- Install key cards systems to switch off electricity when guest rooms are not occupied.
- Install a zone regulation for heating and make regulations depending on the actual needs and occupancy of different zones.
- Automatic lighting control systems
- Lighting zone control system
- Ventilation control: adjust outdoor air supply to avoid under-ventilation or over-ventilation
- Water temperature regulation: limit water temperature to 60°C.
- Water temperature control: hot water should be time and temperature controlled.
- Efficiency peak load-management system for electricity consumption to reduce peak demand.
- Sauna timer control
Improving heating efficiency (space heating and hot water production)
- Install high efficiency equipment for space heating and/or hot water production and/or space cooling
- Install a low temperature heating system
- Ensure thermal insulation of boilers, water systems, domestic hot water tanks and water pipes.
- Hot water closed loop: having hot water available close to the taps and returning it back to the water heater.
- Local “instant” hot water heaters.
- Recovering heat from air conditioning, in order to preheat domestic water.
Improving space cooling efficiency
- Install a high efficiency cooling equipment.
- Ensure thermal insulation of pipes and air ducts of the air conditioning system.
- Install mill-type ceiling ventilators.
Improving ventilation efficiency
- Install an exhaust air heat recovery system in the air-handling unit.
- Ensure thermal insulation of air ducts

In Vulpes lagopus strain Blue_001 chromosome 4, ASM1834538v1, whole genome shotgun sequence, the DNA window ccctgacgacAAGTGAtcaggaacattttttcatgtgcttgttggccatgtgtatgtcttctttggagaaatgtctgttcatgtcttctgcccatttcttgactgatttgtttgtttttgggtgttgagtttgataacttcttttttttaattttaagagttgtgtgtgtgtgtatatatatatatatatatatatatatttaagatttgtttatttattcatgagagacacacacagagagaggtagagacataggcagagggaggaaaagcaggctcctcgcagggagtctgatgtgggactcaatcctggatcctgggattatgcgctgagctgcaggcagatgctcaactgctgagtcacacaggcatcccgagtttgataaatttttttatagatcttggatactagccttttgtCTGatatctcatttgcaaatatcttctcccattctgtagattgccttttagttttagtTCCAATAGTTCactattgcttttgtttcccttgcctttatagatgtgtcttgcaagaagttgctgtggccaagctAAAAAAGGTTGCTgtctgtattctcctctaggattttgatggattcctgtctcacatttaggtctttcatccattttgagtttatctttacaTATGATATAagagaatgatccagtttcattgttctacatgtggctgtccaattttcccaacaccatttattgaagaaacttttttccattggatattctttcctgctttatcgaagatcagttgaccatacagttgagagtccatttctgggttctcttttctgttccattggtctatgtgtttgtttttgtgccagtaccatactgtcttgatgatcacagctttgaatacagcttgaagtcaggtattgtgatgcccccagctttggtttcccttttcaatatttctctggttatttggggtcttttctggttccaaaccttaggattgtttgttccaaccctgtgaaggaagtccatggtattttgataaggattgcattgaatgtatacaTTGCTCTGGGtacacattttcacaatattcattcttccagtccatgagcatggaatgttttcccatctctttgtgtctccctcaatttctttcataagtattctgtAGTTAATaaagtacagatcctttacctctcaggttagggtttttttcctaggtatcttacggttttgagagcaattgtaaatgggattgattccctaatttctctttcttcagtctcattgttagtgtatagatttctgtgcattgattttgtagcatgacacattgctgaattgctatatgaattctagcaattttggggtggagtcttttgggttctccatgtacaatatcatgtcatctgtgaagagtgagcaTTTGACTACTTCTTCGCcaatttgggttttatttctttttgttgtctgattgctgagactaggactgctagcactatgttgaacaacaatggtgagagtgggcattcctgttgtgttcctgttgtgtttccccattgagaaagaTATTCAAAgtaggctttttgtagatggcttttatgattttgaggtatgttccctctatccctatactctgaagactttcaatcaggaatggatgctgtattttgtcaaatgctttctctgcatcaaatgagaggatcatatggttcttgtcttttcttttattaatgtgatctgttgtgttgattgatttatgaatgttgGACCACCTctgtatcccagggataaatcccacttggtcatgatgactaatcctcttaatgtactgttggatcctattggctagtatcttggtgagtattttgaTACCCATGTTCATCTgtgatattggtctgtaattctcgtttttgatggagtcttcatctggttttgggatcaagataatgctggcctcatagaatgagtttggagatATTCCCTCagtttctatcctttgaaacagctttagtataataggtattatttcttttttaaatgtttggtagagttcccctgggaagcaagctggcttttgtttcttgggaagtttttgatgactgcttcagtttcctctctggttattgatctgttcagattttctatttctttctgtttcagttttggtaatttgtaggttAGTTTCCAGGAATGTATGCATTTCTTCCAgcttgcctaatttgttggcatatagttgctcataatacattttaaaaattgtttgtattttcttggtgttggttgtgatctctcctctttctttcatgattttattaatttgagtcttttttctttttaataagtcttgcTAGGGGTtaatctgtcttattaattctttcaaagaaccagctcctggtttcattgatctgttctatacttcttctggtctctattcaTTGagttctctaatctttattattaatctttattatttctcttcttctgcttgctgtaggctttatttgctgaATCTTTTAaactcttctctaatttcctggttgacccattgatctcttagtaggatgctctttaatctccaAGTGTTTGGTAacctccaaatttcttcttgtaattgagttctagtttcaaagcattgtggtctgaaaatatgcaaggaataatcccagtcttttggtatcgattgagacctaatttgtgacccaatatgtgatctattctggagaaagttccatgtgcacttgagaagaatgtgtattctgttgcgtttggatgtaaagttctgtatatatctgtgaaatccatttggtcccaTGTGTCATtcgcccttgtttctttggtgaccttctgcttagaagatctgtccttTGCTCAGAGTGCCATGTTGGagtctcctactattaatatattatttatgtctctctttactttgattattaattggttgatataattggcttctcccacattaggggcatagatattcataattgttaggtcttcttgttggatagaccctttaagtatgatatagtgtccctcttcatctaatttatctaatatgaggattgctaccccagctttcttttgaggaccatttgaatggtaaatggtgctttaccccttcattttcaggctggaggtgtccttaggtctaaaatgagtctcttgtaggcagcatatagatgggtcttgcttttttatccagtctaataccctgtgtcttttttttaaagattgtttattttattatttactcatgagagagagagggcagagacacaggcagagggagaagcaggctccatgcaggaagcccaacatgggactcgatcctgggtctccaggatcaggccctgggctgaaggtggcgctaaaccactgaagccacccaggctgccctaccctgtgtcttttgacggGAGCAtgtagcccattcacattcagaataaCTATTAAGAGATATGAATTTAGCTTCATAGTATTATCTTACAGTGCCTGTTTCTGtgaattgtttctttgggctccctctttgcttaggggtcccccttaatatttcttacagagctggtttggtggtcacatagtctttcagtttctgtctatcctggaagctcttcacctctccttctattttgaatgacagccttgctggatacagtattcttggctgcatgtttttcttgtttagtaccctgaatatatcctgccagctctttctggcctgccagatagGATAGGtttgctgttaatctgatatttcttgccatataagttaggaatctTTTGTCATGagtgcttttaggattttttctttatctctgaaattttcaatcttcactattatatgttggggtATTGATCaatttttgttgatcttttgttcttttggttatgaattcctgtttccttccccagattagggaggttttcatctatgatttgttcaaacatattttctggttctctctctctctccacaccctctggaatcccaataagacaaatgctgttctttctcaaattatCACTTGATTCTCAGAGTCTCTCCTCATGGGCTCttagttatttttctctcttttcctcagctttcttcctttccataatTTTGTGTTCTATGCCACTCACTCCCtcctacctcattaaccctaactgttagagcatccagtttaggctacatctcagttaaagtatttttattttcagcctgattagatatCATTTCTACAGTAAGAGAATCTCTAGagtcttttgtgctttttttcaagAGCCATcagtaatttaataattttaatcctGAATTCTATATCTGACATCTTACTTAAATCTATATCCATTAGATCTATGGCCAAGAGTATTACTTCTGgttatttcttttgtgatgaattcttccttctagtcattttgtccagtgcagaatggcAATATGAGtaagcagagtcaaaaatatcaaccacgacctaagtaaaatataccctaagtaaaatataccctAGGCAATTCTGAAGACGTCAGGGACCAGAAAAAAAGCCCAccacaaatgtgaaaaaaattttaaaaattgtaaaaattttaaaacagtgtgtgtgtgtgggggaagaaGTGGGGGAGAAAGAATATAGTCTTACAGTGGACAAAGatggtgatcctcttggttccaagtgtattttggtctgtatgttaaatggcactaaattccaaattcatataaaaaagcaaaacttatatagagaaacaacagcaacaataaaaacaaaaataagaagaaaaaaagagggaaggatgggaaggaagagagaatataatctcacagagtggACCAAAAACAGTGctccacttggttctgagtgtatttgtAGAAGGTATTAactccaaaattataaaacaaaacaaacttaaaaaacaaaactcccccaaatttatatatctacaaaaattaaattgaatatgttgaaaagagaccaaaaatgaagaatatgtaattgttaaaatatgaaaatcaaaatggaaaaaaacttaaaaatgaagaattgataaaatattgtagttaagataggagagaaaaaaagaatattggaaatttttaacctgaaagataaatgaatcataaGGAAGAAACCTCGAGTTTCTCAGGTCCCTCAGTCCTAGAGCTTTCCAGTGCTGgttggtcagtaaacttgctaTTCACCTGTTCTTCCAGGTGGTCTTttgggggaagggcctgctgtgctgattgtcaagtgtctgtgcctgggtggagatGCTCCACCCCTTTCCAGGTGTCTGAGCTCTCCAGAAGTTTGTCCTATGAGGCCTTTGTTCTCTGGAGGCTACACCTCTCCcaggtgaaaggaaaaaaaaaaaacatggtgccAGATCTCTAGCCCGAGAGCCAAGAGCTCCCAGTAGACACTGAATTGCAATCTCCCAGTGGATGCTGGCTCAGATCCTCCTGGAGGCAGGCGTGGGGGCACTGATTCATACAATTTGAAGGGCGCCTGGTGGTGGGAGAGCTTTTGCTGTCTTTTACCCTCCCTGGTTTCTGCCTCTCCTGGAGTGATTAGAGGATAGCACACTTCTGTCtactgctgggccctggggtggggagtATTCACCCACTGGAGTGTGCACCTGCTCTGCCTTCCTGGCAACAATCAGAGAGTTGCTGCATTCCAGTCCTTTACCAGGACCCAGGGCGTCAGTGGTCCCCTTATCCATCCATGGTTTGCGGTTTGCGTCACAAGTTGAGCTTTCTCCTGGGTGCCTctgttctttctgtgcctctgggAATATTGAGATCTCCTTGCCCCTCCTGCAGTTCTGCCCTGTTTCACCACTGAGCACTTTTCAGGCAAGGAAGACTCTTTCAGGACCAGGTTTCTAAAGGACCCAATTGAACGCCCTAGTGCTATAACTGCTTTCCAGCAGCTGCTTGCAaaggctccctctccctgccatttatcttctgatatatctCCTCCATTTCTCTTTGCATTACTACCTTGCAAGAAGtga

- Install new motors with variable frequency command to activate ventilators, pumps and cooling systems.
- Plant trees on the Southwest or Southeast side of your hotel, in order to provide shade during summer and thus limit the air-conditioning needs of the hotel
- Ensure that efficient systems for air ventilation are installed
Improving lighting efficiency
- Use high efficiency fluorescent tubes and electronic ballasts in areas lit for long hours
- Use LED exit signs.
- Lighting control - light only the areas that are occupied or truly need to be lit.
- Use energy-saving light bulbs
Improving other electric equipment efficiency
- Connect dishwashers and washing machines to warm water supply.
- Choose electrical appliances with high energy efficiency ratings.
Water saving ideas
- integrated water cycle systems
- biological water treatment plants for recycled waste water for irrigation purposes
- water-saving mechanisms in showers
- using biological cleaning and washing liquids
- installing a rainwater harvesting system
- using rainwater and recycled water
- using water-efficient toilets (smaller quantity of water when flushing)
- educate employees about water saving solutions
Production of waste (including hazardous waste)
- Set up a waste management system based on the 3 principles: Reduce, reuse, recycle.
- Provide recycling bins and such facilities that both clients and staff can access
- Separate hazardous waste from the other waste types
- Avoid using single-use and disposable products.
- Avoid single-use packaging for breakfast.
Consumption of hazardous substances and paper
- Avoid consumption of hazardous substances and paper
- Use recycled paper for different purposes
- Ensure that all windows are double-glazed, for avoiding noise pollution.
Use renewable energy technologies
- Solar thermal – solar hot water heating systems
- PV electricity power system
- Biomass boiler
- Geothermal heat pump (ground source heat pump)
$1· Micro-hydropower energy systems
$1· Wind energy – small-scale wind turbines
IV Internal environmental audit
After the EMS is established an environmental audit should be carried out. Theaudit assesses in particular if the management system is in place and in conformitywith the organisation’s policy and programme. The audit also checksif the organisation is in compliance with relevant environmental regulatoryrequirements.
V Prepare an environmental Statement